4 Habits to Start in the New Year

Dec 17, 2021

Okay, we hear the collective groan when we mention New Year’s resolutions, so let’s agree that we’re recommending 4 super helpful and value-adding strategic planning and implementation habits to form in 2022 so that your team has a better chance to achieve your big, bold vision.

We talk about best practices and things to do to keep your organization on-strategy every two weeks, but today we’re going to focus on the 4 things you and your team can do and we promise they’ll deliver more certainty, results and engagement. If you’re already implementing any of these, bravo! We hope you’ve seen a positive enough impact that you’re game to take on a few more in January.

We advise that every organization that wants to achieve their vision and succeed at the growth or strategic shift that their plan details will do these 4 things starting in 2022:

  1. Update your growth strategy
  2. Consistently conduct monthly strategy reviews
  3. Refresh your annual plan quarterly
  4. Conduct 2 to 4 strategic conversations next year

Let’s talk about each habit in detail and why we think they’re worth adopting:

1. Update Your Growth Strategy

Markets, customers, and competitors change frequently and quickly these days—is your growth strategy keeping up? When it comes to where to play and how to win, few organizations have money to waste on gut feelings, best guesses, or old habits. So, review or maybe completely update your growth strategy right now if your team has capacity or schedule the time after, but early in the New Year.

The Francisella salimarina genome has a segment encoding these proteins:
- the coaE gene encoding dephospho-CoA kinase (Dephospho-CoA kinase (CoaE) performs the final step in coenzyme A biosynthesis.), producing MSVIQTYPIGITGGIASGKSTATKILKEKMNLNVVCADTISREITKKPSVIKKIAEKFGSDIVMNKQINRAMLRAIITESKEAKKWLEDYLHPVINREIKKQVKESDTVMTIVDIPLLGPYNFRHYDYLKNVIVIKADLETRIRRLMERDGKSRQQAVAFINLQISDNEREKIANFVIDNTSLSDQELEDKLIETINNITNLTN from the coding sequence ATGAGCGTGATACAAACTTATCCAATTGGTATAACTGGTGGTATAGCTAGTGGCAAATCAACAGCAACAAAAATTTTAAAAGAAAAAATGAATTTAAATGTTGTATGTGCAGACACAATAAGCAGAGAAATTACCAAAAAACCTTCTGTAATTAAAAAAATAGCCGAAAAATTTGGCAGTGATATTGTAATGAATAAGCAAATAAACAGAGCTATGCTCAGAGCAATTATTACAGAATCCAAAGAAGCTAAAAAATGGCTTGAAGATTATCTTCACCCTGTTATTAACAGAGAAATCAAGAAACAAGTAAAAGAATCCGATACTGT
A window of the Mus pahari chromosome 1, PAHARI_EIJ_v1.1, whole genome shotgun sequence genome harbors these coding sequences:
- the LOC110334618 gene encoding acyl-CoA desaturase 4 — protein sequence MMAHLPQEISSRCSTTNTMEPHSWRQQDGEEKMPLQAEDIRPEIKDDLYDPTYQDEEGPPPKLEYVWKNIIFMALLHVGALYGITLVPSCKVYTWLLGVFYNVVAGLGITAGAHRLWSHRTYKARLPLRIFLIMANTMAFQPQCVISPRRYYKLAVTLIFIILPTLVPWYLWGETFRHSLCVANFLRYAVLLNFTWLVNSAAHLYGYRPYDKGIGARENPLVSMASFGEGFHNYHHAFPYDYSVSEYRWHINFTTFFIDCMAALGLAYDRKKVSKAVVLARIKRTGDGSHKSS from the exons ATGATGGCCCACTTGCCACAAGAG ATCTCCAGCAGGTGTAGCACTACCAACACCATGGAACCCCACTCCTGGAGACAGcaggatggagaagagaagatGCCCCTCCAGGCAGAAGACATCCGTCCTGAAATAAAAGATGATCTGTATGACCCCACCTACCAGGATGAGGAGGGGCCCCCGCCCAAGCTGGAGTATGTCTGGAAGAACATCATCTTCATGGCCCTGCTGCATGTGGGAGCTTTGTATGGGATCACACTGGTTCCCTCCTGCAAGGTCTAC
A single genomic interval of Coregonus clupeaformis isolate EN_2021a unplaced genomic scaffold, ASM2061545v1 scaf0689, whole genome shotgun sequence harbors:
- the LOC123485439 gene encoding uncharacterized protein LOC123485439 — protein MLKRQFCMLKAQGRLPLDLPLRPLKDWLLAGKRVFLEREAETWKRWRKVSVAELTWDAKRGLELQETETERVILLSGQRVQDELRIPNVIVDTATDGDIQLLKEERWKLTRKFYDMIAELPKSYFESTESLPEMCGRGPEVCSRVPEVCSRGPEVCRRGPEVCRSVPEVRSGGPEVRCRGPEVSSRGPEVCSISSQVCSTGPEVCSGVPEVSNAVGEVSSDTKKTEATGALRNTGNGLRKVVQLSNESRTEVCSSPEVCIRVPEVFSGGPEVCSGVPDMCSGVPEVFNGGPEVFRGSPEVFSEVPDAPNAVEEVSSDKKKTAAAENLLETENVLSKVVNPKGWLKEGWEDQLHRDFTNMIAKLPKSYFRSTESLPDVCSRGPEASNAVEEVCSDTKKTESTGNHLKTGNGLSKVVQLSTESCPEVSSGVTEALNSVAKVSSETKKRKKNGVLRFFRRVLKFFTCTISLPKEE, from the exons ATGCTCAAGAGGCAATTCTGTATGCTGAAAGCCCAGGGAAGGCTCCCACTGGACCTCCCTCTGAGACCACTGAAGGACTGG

Here’s a growth strategy guide that will come in handy.

A few pro tips:

  • Take a few hours to gather and synthesize internal data – what’s selling and what’s not; who is a repeat customer and why; when customers leave, where do they go?
  • Access external data to understand if the market is shifting or if new opportunities have popped up. Even if all you have available is free, publicly available data, an indicator is better than a hunch.
  • Objectively and honestly evaluate the competition and how your organization stacks up. Any new competitors? Are there new vulnerabilities old competitors face? Is there a ‘replacement’ competitor that isn’t offering the same thing you are, but you’re losing customers to them because people are changing their habits (remember how Amazon changed bookstores’ competitive landscape? Don’t be caught off guard by a disruptor in your market)?
  • Prioritize. Pursuing every opportunity for growth will likely crush your team and could actually cause a decline, rather than growth. Which growth opportunities will offer the greatest potential PLUS are within your organization’s capacity/capability right now or with little change: do these first in 2022, then see if you have capacity to venture into a market that would require you to make more changes later in 2022.

Reevaluating your growth strategy every year might be excessive (unless the pace of change in your industry is really rapid), but if it’s been more than a few years since you asked yourself, “where should we play and how will we win there?” now is a great time to start a good habit.

2. Monthly Strategy Reviews